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Guilty or not guilty

Tue, 18 May 2010 Source: GNA


Accra, May 18, GNA - Just as no two families are alike, no two beaches match the perfect beach formula. Except for sand, sun and water with an occasional fish or seabird which are fairly standard, the options for fun and way of living remain varied.

At most beaches in Europe and the Americas you will find luxurious hotels and apartments, seafood, saltwater taffy, enjoy fireworks, beach music, carousels, windsurfing, boogie boards or activities along a boardwalk.

Let us shift our attention to the life of people living near beaches in Ghana. Example of places you can get access to the beach are the Central Region, Greater Accra Region, Western Region and the Volta Region. I am sure you know I am going to talk about these areas as poverty stricken places, which of course I will, but first I have to acknowledge that some of the beaches have very nice hotels which serve as a getaway places for honeymooners and holiday makers.

Next time you stay in an expensive hotel close to the beach in Accra take time off and tour the streets of the little town or area there. I am sure you will be amazed at some sights as I discovered in James Town in Accra.

The centre of Accra contains the main banks, the large department stores, the Cocoa Marketing Board headquarters and a whole area known as The Ministries where government business is done.

A lot of people still live in the poor dejected towns which have grown up around the edges of the city. Homes in the poor towns are crowded and cramped and are made of wood and materials that their owners can lay hands on.

These are sticks, palm fronds woven into screens, corrugated iron sheets or plywood, concrete breezeblocks and discarded packing cases. James Town has mazes with muddy lanes where goats, chickens and dogs scramble for scraps. The dusty roads that lead into Central Accra are lined with open-fronted shacks and stands selling almost everything including cooked food.

Women sit at the road side with their babies strapped to their backs and sell oranges, yams and plantains.

This is where I found Ruth, a beautiful girl I took special interest in. I asked her if she didn't go to school that day and she gave a shy smile and told me she had never been to school.

I asked her how old she was and she told me she was 10 years old and in order to confirm what she was telling me, I asked to see her parents. I noticed a woman sitting across the street with a piece of cloth wrapped around her, revealing most parts of her breast and eating rice and beans from a bowl right in front of an open gutter with flies. Ruth pointed to her as her mother.

Veronica, a single mother of three who sells oranges to feed her family, confirmed she is the mother of Ruth and said she did not know the whereabouts of the father of her kids.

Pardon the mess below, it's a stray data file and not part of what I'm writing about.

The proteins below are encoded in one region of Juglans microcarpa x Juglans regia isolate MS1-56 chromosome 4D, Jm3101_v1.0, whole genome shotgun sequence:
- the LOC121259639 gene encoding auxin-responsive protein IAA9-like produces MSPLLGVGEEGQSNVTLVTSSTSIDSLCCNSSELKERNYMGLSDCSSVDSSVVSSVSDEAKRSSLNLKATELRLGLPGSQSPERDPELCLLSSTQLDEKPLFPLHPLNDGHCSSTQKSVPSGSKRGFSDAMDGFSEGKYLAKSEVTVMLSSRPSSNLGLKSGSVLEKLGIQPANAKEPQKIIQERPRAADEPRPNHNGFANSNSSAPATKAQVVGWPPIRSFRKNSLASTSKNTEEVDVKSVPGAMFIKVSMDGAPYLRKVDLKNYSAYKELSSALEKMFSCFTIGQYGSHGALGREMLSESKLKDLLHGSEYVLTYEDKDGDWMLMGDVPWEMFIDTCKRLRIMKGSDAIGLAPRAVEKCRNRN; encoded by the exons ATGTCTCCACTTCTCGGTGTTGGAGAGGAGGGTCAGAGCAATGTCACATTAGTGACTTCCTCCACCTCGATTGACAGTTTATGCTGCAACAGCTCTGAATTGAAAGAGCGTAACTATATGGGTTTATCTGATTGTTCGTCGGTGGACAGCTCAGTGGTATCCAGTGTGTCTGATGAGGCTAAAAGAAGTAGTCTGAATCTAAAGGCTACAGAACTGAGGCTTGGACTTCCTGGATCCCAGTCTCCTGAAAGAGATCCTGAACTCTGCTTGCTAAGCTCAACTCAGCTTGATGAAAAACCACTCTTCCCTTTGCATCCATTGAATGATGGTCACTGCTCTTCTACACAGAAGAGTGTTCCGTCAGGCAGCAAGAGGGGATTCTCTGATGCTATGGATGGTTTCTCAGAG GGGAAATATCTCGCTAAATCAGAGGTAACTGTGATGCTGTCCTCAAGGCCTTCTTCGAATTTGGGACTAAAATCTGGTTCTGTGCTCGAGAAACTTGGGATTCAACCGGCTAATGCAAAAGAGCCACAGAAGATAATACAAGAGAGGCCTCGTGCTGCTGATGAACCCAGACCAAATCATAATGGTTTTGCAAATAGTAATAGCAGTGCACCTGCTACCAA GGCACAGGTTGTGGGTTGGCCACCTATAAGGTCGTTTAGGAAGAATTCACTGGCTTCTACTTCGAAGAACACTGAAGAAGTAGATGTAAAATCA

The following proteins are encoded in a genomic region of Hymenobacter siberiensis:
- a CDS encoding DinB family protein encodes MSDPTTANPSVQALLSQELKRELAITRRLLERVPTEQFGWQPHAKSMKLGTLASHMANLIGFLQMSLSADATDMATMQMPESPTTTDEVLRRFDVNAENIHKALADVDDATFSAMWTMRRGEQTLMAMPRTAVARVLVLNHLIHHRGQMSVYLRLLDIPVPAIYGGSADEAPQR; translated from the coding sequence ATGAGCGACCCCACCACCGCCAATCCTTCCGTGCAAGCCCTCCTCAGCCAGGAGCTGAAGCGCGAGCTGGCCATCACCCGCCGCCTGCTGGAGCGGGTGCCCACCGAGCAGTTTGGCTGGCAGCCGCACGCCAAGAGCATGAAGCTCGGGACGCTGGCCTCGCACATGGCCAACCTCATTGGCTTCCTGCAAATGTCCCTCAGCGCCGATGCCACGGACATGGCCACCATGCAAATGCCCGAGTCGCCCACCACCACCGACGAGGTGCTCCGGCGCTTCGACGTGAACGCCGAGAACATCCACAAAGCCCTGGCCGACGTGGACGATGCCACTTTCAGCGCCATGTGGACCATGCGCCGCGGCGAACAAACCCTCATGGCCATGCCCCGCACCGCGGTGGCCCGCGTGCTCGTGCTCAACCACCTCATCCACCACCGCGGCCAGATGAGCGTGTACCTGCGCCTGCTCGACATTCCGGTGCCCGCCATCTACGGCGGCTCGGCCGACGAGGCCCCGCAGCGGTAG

She said she managed to take her first born to school but she could not afford to pay school fees for the rest.

"Oh madam, it is very common here. See all the people here, none of us went to school and you see when Ruth is 13 years she will have a baby and we will organize a nice kpogiemor (outdooring) for her," she said. Veronica introduced me to about 10 girls in the area between the ages of 14 and 24 who had kids without knowing the whereabouts of their fathers. This got me more curious so I decided to go to the chief's palace to ask what he is putting in place to curb the situation in the area. Nii Ayikai III said deviant behaviour in the town had become a nightmare for him. He had tried all means of curbing the rate of single motherhood and to promote education but the situation had gone beyond redemption, he said.

"Now I have declared James Town 'a no man's land' where any one can do anything that pleases him or her."

At the age of 10, Ruth does not know what she would want to be in future, she has not stepped her foot in the classroom before and her mother hopes that by age 13 she would give birth.

What would become of Ruth's child? Some of these kids when they grow up may be forced to go into prostitution, armed robbery and other anti-social evils to make ends meet.

Let us ask ourselves, who will they rob, who would they give the HIV to when they are infected?

We are all at risk. Instead of lavishing so much money on beauty contests and other competitions let us invest in these children and put them in school.

Undoubtedly, lots of them have dreams and goals but they see the achievement of these goals and objectives as impossible due to where they are now. They must be helped now and a lot of people and organizations have the capacity to help. It is up to you and me to make a change in their lives. Action must start now. 18 May 10

Columnist: GNA